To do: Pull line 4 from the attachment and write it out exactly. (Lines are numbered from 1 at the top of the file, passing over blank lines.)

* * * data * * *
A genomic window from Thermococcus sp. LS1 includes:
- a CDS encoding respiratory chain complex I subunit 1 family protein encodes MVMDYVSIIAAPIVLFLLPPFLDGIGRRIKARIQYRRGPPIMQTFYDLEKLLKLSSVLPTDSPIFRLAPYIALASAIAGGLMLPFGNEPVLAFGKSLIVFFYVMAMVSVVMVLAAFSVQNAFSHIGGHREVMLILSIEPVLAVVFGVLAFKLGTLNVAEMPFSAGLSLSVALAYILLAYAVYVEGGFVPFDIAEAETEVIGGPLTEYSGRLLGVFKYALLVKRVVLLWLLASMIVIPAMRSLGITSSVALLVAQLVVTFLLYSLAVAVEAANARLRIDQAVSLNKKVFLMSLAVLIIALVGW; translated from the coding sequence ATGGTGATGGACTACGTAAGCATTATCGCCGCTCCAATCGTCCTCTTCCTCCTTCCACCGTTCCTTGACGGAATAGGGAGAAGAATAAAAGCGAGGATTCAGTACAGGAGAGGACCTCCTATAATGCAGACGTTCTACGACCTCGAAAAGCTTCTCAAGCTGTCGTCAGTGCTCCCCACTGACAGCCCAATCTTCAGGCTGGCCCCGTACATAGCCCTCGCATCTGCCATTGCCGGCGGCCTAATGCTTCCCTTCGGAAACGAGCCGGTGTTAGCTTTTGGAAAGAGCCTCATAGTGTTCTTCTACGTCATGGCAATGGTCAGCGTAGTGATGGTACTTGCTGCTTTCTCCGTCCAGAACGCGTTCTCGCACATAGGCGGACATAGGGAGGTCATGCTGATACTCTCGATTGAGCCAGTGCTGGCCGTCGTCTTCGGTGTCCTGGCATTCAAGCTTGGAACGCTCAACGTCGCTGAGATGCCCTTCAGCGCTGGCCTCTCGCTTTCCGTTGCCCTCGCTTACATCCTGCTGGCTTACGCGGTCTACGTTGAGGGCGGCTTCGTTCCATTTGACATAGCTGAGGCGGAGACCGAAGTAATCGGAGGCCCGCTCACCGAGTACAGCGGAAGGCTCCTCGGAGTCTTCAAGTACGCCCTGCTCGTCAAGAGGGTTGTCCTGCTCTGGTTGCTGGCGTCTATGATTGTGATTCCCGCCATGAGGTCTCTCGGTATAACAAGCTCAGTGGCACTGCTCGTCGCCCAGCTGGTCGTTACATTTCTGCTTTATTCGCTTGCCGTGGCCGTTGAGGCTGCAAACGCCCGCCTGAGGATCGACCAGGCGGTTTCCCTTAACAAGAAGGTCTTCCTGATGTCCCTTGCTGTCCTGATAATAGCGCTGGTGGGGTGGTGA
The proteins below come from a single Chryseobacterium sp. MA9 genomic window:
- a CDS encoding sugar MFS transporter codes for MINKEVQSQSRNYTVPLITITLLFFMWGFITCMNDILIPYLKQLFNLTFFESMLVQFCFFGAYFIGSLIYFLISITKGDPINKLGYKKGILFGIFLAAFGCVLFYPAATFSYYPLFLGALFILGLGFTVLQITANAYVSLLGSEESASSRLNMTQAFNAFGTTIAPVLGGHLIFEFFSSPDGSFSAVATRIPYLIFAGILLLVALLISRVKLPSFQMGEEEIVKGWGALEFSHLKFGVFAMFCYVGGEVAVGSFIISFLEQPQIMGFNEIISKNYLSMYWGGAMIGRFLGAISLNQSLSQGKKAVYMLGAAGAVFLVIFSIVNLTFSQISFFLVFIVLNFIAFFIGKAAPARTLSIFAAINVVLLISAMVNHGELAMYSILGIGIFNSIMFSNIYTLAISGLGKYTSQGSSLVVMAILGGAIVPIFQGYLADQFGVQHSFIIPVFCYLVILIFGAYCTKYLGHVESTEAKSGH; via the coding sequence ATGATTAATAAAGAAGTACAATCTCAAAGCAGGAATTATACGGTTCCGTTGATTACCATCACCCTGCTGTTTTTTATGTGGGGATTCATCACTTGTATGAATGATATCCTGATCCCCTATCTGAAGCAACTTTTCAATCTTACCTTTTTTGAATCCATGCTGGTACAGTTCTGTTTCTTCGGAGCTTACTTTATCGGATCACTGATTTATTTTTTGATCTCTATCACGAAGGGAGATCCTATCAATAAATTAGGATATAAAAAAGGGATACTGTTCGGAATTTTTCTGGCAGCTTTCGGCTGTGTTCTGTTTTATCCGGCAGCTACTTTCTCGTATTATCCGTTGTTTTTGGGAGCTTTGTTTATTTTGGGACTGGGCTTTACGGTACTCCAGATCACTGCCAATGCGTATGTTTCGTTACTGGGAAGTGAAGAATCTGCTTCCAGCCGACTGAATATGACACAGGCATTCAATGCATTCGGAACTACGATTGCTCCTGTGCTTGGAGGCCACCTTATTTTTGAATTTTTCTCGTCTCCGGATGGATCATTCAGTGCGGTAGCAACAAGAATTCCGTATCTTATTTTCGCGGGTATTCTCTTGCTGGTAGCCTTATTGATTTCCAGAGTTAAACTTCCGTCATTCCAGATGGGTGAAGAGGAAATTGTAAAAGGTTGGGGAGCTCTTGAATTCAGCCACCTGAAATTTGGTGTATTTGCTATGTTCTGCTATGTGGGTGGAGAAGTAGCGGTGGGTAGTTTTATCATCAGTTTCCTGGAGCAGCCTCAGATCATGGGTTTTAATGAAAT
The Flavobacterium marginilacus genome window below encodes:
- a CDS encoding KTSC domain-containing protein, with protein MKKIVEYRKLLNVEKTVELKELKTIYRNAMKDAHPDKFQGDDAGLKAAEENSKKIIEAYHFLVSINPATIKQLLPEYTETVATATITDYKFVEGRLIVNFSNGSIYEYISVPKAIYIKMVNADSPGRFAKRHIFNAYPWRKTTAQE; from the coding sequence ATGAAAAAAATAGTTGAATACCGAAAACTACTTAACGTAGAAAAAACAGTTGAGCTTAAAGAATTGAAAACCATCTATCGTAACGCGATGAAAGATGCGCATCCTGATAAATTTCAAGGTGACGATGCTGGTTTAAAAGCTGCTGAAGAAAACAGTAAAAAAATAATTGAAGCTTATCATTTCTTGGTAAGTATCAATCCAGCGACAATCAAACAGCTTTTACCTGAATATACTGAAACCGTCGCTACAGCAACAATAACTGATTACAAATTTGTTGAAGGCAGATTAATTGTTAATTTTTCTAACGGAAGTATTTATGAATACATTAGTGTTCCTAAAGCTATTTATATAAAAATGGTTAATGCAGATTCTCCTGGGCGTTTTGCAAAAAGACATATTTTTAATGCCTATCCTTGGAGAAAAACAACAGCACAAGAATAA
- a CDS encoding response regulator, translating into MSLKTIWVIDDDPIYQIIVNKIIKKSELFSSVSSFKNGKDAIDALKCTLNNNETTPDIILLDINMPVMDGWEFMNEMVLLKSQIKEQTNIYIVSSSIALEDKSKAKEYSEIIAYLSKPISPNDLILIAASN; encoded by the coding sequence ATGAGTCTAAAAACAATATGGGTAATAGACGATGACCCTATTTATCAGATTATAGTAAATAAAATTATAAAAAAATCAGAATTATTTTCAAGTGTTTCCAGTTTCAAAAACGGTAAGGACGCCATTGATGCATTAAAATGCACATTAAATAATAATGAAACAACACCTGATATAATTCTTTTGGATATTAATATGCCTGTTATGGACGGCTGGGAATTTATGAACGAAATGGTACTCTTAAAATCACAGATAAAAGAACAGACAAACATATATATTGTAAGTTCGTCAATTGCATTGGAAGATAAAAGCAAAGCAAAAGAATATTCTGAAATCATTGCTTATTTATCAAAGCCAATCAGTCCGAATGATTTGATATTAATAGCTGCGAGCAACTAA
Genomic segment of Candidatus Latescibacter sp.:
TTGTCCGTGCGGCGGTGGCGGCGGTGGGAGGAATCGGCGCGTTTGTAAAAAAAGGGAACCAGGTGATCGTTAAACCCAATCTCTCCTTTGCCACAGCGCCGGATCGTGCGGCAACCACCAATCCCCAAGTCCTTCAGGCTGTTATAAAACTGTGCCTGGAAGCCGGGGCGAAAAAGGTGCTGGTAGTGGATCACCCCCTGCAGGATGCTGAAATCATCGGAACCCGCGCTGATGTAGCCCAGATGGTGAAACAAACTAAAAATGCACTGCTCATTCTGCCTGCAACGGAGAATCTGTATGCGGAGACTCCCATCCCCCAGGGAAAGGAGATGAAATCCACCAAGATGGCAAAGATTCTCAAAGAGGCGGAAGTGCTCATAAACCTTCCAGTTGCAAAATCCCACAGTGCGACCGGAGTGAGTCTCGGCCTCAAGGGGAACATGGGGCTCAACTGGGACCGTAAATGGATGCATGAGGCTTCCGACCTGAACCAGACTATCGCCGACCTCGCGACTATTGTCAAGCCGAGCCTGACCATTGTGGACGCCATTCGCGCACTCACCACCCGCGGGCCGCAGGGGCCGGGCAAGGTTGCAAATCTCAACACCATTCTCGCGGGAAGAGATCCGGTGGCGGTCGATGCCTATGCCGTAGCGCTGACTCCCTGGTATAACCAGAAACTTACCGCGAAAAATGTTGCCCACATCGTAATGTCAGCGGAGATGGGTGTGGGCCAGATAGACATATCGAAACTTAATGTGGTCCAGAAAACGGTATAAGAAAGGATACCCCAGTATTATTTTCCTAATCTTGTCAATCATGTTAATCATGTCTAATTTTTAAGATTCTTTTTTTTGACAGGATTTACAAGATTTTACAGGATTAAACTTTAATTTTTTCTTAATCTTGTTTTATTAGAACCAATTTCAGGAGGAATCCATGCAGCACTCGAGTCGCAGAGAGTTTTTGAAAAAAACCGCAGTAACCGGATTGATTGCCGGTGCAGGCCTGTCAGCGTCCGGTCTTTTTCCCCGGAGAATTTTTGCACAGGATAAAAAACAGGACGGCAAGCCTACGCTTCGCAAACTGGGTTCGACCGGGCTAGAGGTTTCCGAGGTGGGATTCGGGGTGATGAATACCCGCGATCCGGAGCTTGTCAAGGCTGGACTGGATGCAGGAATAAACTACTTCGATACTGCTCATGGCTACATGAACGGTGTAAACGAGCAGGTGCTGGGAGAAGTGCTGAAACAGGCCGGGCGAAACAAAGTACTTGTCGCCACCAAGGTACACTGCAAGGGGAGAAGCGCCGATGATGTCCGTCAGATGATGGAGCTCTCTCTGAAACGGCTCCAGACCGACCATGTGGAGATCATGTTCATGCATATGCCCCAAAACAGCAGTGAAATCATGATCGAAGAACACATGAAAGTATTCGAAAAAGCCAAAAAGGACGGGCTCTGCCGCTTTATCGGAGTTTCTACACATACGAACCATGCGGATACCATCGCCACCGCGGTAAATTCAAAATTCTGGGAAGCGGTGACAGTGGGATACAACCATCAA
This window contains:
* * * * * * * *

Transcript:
- a CDS encoding sugar MFS transporter codes for MINKEVQSQSRNYTVPLITITLLFFMWGFITCMNDILIPYLKQLFNLTFFESMLVQFCFFGAYFIGSLIYFLISITKGDPINKLGYKKGILFGIFLAAFGCVLFYPAATFSYYPLFLGALFILGLGFTVLQITANAYVSLLGSEESASSRLNMTQAFNAFGTTIAPVLGGHLIFEFFSSPDGSFSAVATRIPYLIFAGILLLVALLISRVKLPSFQMGEEEIVKGWGALEFSHLKFGVFAMFCYVGGEVAVGSFIISFLEQPQIMGFNEIISKNYLSMYWGGAMIGRFLGAISLNQSLSQGKKAVYMLGAAGAVFLVIFSIVNLTFSQISFFLVFIVLNFIAFFIGKAAPARTLSIFAAINVVLLISAMVNHGELAMYSILGIGIFNSIMFSNIYTLAISGLGKYTSQGSSLVVMAILGGAIVPIFQGYLADQFGVQHSFIIPVFCYLVILIFGAYCTKYLGHVESTEAKSGH; via the coding sequence ATGATTAATAAAGAAGTACAATCTCAAAGCAGGAATTATACGGTTCCGTTGATTACCATCACCCTGCTGTTTTTTATGTGGGGATTCATCACTTGTATGAATGATATCCTGATCCCCTATCTGAAGCAACTTTTCAATCTTACCTTTTTTGAATCCATGCTGGTACAGTTCTGTTTCTTCGGAGCTTACTTTATCGGATCACTGATTTATTTTTTGATCTCTATCACGAAGGGAGATCCTATCAATAAATTAGGATATAAAAAAGGGATACTGTTCGGAATTTTTCTGGCAGCTTTCGGCTGTGTTCTGTTTTATCCGGCAGCTACTTTCTCGTATTATCCGTTGTTTTTGGGAGCTTTGTTTATTTTGGGACTGGGCTTTACGGTACTCCAGATCACTGCCAATGCGTATGTTTCGTTACTGGGAAGTGAAGAATCTGCTTCCAGCCGACTGAATATGACACAGGCATTCAATGCATTCGGAACTACGATTGCTCCTGTGCTTGGAGGCCACCTTATTTTTGAATTTTTCTCGTCTCCGGATGGATCATTCAGTGCGGTAGCAACAAGAATTCCGTATCTTATTTTCGCGGGTATTCTCTTGCTGGTAGCCTTATTGATTTCCAGAGTTAAACTTCCGTCATTCCAGATGGGTGAAGAGGAAATTGTAAAAGGTTGGGGAGCTCTTGAATTCAGCCACCTGAAATTTGGTGTATTTGCTATGTTCTGCTATGTGGGTGGAGAAGTAGCGGTGGGTAGTTTTATCATCAGTTTCCTGGAGCAGCCTCAGATCATGGGTTTTAATGAAAT